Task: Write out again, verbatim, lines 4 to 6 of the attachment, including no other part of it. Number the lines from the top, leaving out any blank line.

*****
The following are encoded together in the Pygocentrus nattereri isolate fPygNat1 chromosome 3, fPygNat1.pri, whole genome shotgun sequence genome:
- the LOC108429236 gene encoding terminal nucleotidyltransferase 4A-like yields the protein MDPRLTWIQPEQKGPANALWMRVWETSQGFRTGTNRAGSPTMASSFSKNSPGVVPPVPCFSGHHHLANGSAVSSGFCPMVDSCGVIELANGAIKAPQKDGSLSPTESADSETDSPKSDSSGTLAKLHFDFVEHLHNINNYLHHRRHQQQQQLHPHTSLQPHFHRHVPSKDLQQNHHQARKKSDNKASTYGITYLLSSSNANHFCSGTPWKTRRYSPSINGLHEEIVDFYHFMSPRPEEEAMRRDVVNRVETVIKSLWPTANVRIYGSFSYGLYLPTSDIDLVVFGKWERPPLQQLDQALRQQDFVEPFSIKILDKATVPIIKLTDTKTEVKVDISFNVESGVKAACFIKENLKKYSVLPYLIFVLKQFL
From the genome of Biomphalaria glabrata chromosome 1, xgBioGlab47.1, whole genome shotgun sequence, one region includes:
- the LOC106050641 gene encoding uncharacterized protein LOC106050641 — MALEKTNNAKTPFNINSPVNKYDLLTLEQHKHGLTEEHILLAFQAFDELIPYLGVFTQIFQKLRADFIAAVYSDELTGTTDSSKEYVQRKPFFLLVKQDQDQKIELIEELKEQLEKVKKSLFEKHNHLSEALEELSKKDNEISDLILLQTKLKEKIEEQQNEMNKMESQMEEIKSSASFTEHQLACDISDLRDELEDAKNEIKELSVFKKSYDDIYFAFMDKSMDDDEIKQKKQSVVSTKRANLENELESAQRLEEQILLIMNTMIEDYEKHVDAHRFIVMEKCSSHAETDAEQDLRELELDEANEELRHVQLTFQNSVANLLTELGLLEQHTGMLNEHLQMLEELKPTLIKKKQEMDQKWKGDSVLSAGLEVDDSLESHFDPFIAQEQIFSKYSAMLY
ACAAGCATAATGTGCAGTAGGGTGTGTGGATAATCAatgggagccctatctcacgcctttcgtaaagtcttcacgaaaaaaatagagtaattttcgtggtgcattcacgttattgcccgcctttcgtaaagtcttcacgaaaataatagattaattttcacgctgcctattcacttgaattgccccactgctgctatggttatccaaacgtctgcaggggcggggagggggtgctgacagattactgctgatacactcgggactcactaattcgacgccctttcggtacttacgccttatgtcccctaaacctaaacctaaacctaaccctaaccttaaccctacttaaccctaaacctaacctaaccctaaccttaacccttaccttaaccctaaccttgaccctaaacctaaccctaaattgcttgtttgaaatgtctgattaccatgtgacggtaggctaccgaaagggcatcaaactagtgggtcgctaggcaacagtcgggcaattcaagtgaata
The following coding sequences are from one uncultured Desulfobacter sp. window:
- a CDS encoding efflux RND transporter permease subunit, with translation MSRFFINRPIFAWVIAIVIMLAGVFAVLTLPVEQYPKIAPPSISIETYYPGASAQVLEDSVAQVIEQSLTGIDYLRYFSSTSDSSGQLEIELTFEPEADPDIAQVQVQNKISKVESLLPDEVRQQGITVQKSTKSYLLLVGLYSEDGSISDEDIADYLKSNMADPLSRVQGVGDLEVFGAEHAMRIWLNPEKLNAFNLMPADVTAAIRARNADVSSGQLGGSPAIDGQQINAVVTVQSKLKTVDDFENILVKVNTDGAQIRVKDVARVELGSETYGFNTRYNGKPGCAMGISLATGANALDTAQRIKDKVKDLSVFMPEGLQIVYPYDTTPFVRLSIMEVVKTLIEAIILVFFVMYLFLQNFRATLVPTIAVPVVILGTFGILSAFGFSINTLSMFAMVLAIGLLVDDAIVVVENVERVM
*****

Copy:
- the LOC106050641 gene encoding uncharacterized protein LOC106050641 — MALEKTNNAKTPFNINSPVNKYDLLTLEQHKHGLTEEHILLAFQAFDELIPYLGVFTQIFQKLRADFIAAVYSDELTGTTDSSKEYVQRKPFFLLVKQDQDQKIELIEELKEQLEKVKKSLFEKHNHLSEALEELSKKDNEISDLILLQTKLKEKIEEQQNEMNKMESQMEEIKSSASFTEHQLACDISDLRDELEDAKNEIKELSVFKKSYDDIYFAFMDKSMDDDEIKQKKQSVVSTKRANLENELESAQRLEEQILLIMNTMIEDYEKHVDAHRFIVMEKCSSHAETDAEQDLRELELDEANEELRHVQLTFQNSVANLLTELGLLEQHTGMLNEHLQMLEELKPTLIKKKQEMDQKWKGDSVLSAGLEVDDSLESHFDPFIAQEQIFSKYSAMLY
ACAAGCATAATGTGCAGTAGGGTGTGTGGATAATCAatgggagccctatctcacgcctttcgtaaagtcttcacgaaaaaaatagagtaattttcgtggtgcattcacgttattgcccgcctttcgtaaagtcttcacgaaaataatagattaattttcacgctgcctattcacttgaattgccccactgctgctatggttatccaaacgtctgcaggggcggggagggggtgctgacagattactgctgatacactcgggactcactaattcgacgccctttcggtacttacgccttatgtcccctaaacctaaacctaaacctaaccctaaccttaaccctacttaaccctaaacctaacctaaccctaaccttaacccttaccttaaccctaaccttgaccctaaacctaaccctaaattgcttgtttgaaatgtctgattaccatgtgacggtaggctaccgaaagggcatcaaactagtgggtcgctaggcaacagtcgggcaattcaagtgaata
The following coding sequences are from one uncultured Desulfobacter sp. window: